Blog Archives

Open Access Week

We are holding a competition to find the best examples of where open access has benefited your research, if open access has made a difference to your work or research then we’d love to hear from you!  All that’s required is a few minutes of your time, a short paragraph will suffice… though please don’t be limited by this!

The best judged entry will rewarded with a lovely bottle of champagne… and will featured on the staff intranet research page!  All entries will also go into a draw for a further bottle of champagne!  If champagne is not to your liking, then a £20 amazon voucher will be awarded instead!

Get your entry in by 5pm today!


Do you want to make sure that your data counts?  Come along to a seminar on Research Data ManagementMaking your data count – maximising impact – 11 am to 12 pm 24th of October at the Hub, Cottesbrooke, Park Campus.  Note – this presentation uses images from the genocide memorial in Kigali, Rwanda that may be upsetting).


Professor Stephen Hawking has granted the University of Cambridge permission to make his thesis freely available Prof. Hawking’s ‘Properties of expanding universes’, published in 1966, is now available freely and openly to anyone in the world. Download Prof. Hawking’s thesis here: https://doi.org/10.17863/CAM.11283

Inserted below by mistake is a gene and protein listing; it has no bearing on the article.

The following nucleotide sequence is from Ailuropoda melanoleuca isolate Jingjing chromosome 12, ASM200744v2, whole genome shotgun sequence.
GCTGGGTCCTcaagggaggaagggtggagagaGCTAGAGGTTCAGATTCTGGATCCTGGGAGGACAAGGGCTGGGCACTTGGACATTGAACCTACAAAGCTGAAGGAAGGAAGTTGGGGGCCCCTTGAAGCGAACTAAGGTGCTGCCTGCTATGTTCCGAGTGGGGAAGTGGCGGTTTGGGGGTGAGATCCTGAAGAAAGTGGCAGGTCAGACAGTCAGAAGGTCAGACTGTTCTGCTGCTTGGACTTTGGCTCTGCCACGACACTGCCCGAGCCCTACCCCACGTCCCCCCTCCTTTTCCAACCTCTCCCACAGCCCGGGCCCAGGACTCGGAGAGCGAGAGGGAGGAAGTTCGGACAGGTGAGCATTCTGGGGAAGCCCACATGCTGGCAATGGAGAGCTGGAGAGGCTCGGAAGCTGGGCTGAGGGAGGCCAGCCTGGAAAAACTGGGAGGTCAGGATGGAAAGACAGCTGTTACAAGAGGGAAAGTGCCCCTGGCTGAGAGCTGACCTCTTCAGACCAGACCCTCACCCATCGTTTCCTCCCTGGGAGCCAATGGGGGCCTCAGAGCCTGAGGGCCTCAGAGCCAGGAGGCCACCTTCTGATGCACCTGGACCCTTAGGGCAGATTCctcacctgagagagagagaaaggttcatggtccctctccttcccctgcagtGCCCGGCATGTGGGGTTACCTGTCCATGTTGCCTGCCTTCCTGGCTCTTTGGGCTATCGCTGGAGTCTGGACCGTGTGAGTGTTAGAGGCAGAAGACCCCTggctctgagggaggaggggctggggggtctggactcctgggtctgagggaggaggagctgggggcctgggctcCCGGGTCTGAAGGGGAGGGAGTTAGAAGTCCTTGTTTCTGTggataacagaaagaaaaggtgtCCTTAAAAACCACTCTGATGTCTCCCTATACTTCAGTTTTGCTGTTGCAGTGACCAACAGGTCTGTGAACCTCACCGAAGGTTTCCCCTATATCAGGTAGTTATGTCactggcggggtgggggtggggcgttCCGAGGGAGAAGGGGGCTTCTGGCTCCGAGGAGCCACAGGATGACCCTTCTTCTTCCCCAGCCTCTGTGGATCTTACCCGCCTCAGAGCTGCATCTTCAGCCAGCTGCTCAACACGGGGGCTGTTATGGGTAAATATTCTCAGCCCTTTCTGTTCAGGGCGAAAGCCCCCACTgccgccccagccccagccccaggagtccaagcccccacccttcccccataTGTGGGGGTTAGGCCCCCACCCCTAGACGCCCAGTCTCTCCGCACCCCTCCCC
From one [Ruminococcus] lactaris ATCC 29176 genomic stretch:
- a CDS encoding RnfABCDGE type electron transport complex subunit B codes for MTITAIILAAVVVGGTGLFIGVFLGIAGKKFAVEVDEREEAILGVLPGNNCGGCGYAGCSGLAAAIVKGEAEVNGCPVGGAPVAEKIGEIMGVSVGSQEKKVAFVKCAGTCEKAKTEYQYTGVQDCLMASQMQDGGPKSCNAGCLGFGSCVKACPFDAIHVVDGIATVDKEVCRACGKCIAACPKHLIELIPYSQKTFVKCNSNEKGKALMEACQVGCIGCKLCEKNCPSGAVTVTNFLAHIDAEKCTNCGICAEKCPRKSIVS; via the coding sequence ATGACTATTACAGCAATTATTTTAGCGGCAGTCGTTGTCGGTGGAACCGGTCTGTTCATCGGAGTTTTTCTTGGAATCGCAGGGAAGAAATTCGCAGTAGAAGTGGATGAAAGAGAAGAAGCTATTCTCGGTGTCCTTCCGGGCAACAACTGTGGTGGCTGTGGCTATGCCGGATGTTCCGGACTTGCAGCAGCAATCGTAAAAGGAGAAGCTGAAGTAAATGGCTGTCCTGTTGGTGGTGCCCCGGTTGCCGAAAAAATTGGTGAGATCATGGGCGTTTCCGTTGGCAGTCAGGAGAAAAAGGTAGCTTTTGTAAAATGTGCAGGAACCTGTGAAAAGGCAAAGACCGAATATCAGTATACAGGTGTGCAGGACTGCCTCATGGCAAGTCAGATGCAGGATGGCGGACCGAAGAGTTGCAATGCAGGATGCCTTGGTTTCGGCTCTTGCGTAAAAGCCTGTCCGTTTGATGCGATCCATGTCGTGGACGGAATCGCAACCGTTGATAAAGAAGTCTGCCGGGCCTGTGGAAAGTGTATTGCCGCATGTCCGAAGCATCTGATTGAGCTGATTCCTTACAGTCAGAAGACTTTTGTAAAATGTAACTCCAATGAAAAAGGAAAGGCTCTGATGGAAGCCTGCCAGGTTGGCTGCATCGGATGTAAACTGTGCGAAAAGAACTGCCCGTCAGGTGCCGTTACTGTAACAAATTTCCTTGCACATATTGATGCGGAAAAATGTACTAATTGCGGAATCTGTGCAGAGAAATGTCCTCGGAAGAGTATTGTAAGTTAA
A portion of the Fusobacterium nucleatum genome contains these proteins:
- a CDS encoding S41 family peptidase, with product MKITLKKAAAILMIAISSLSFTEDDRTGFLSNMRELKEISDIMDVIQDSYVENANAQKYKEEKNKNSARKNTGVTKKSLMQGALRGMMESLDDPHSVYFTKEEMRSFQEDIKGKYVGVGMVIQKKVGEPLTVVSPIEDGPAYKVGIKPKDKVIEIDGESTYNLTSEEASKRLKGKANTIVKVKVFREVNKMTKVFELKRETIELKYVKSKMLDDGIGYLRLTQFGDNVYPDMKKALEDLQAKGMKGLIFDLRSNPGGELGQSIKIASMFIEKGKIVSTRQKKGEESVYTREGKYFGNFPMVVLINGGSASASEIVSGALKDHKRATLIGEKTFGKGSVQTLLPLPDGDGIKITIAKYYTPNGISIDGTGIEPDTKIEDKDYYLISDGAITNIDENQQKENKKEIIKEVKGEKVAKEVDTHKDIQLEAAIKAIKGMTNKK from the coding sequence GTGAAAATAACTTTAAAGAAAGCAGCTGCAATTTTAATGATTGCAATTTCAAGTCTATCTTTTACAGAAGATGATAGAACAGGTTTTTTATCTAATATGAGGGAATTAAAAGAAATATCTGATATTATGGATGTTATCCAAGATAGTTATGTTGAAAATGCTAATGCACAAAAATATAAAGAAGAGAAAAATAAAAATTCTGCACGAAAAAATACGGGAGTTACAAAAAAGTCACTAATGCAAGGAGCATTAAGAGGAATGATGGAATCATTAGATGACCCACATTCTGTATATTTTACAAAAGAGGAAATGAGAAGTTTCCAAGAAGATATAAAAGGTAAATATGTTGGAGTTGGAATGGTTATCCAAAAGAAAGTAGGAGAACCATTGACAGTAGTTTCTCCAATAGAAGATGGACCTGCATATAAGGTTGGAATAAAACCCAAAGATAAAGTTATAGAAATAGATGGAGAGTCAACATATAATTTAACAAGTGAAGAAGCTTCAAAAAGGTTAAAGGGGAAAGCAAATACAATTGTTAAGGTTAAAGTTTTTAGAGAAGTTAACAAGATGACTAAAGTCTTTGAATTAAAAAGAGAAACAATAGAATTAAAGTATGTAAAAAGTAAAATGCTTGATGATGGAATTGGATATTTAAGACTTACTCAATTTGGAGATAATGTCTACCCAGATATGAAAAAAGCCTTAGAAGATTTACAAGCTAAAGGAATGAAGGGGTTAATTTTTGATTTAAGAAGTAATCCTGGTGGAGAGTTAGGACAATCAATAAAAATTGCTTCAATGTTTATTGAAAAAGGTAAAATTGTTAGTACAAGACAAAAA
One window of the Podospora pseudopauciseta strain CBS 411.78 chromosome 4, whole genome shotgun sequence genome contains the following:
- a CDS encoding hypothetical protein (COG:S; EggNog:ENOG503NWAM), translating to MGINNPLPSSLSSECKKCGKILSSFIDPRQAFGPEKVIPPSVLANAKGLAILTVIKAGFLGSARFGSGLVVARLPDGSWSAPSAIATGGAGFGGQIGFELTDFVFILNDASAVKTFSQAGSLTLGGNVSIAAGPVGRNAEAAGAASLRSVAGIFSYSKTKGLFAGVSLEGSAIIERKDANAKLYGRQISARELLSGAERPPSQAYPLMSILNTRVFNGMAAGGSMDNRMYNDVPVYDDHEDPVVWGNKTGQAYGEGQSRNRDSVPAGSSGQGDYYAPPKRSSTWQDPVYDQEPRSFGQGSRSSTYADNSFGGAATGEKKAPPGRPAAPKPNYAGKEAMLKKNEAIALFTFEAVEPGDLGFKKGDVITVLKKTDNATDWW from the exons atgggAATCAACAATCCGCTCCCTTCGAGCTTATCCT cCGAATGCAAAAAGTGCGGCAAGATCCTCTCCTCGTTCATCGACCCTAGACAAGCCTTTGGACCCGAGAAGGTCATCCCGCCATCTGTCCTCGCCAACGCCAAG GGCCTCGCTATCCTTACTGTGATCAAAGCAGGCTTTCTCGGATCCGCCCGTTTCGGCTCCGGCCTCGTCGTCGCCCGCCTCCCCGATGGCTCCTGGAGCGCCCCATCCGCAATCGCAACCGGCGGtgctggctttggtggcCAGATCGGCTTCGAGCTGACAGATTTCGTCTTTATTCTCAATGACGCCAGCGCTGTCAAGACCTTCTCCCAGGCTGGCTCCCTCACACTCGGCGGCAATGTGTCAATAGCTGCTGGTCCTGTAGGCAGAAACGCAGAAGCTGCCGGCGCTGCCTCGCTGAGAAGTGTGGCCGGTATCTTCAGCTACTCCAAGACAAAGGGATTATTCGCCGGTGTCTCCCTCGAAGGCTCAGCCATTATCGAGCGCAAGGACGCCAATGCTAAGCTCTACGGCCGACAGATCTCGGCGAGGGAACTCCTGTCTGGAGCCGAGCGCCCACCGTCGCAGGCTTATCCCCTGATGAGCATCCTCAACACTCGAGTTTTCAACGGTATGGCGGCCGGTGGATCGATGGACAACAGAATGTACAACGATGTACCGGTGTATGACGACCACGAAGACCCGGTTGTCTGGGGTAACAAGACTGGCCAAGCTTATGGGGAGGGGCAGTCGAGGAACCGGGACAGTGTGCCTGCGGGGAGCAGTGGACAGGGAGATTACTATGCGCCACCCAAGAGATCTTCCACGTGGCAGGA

Negotiating embargoes on research degree theses

This post covers information for staff who are negotiating contracts or submitting bids which will involve recruiting a research degree student.

Once passed, electronic versions of all research degree theses (Doctorates and MPhils) are uploaded to the university’s research repository, NECTAR. Normal practice is that these are made freely available (open access). Sometimes, however, the research degree graduate requests that their thesis is not made freely available until after a set period of time, normally 12 months. Usually this will be due to commercial sensitive work or plans to publish work contained within the thesis. Research Degrees Committee, on behalf of the university, is sympathetic to these requests and frequently grants embargoes of a reasonable length when requested. You’ll find information about this in the ‘Procedure for thesis submission’.

If you are negotiating contracts or submitting bids which will involve recruiting a research degree student and the external organisation requests that an embargo on the thesis is included in the contract or bid, it is important that you gain approval for that embargo from Research Degrees Committee before the grant or contract is signed off. If you are considering such a clause in a bid or contract, you should discuss this with David Watson or Ian Livingstone in the Graduate School. They will be able to advise further.